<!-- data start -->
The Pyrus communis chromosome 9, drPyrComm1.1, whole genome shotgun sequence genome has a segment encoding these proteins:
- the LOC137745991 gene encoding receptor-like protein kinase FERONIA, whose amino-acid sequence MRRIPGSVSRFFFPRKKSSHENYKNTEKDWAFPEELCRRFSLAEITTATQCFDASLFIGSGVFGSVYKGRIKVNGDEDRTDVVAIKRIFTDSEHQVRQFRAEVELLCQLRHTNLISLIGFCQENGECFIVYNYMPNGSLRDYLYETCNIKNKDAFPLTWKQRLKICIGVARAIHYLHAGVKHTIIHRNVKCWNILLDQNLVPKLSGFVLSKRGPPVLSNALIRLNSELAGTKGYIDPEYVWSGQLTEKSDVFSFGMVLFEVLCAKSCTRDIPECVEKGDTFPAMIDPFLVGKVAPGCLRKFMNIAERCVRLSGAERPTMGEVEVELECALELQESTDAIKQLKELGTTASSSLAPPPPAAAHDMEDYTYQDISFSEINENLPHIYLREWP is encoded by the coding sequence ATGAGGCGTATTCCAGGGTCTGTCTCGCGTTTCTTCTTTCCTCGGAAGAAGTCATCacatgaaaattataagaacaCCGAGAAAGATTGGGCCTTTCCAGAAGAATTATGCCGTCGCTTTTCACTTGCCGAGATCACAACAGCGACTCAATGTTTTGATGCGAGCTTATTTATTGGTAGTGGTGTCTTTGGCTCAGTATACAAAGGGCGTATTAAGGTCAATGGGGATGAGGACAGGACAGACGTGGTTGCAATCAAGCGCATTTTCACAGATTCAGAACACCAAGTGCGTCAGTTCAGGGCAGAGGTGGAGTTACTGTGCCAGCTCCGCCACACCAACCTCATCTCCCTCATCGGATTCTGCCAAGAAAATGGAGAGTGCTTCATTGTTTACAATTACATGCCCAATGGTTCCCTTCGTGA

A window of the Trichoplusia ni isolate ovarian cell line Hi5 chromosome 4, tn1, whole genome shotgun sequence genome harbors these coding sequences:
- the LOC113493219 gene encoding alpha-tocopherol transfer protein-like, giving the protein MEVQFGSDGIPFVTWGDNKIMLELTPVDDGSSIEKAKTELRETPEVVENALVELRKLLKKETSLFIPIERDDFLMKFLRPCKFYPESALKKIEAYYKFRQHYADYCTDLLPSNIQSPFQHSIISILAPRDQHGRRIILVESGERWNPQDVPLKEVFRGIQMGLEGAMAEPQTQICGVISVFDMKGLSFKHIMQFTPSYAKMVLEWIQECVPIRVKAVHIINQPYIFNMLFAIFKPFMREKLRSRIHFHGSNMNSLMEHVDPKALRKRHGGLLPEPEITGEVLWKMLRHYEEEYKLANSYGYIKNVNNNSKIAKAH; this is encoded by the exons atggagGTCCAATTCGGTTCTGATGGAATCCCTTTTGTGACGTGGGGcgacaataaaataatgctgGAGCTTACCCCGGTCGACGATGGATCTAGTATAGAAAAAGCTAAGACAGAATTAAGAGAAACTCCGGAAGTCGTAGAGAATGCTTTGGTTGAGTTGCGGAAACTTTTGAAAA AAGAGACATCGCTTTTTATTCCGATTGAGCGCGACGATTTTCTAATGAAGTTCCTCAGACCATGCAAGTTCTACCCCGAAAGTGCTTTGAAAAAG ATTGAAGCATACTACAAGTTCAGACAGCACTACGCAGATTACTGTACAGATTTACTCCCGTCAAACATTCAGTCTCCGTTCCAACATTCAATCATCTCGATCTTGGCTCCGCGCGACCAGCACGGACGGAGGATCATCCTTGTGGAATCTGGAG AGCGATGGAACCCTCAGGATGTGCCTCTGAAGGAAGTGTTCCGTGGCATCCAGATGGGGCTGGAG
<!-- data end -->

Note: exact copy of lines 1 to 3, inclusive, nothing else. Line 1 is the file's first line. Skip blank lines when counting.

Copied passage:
The Pyrus communis chromosome 9, drPyrComm1.1, whole genome shotgun sequence genome has a segment encoding these proteins:
- the LOC137745991 gene encoding receptor-like protein kinase FERONIA, whose amino-acid sequence MRRIPGSVSRFFFPRKKSSHENYKNTEKDWAFPEELCRRFSLAEITTATQCFDASLFIGSGVFGSVYKGRIKVNGDEDRTDVVAIKRIFTDSEHQVRQFRAEVELLCQLRHTNLISLIGFCQENGECFIVYNYMPNGSLRDYLYETCNIKNKDAFPLTWKQRLKICIGVARAIHYLHAGVKHTIIHRNVKCWNILLDQNLVPKLSGFVLSKRGPPVLSNALIRLNSELAGTKGYIDPEYVWSGQLTEKSDVFSFGMVLFEVLCAKSCTRDIPECVEKGDTFPAMIDPFLVGKVAPGCLRKFMNIAERCVRLSGAERPTMGEVEVELECALELQESTDAIKQLKELGTTASSSLAPPPPAAAHDMEDYTYQDISFSEINENLPHIYLREWP is encoded by the coding sequence ATGAGGCGTATTCCAGGGTCTGTCTCGCGTTTCTTCTTTCCTCGGAAGAAGTCATCacatgaaaattataagaacaCCGAGAAAGATTGGGCCTTTCCAGAAGAATTATGCCGTCGCTTTTCACTTGCCGAGATCACAACAGCGACTCAATGTTTTGATGCGAGCTTATTTATTGGTAGTGGTGTCTTTGGCTCAGTATACAAAGGGCGTATTAAGGTCAATGGGGATGAGGACAGGACAGACGTGGTTGCAATCAAGCGCATTTTCACAGATTCAGAACACCAAGTGCGTCAGTTCAGGGCAGAGGTGGAGTTACTGTGCCAGCTCCGCCACACCAACCTCATCTCCCTCATCGGATTCTGCCAAGAAAATGGAGAGTGCTTCATTGTTTACAATTACATGCCCAATGGTTCCCTTCGTGA

A window of the Trichoplusia ni isolate ovarian cell line Hi5 chromosome 4, tn1, whole genome shotgun sequence genome harbors these coding sequences: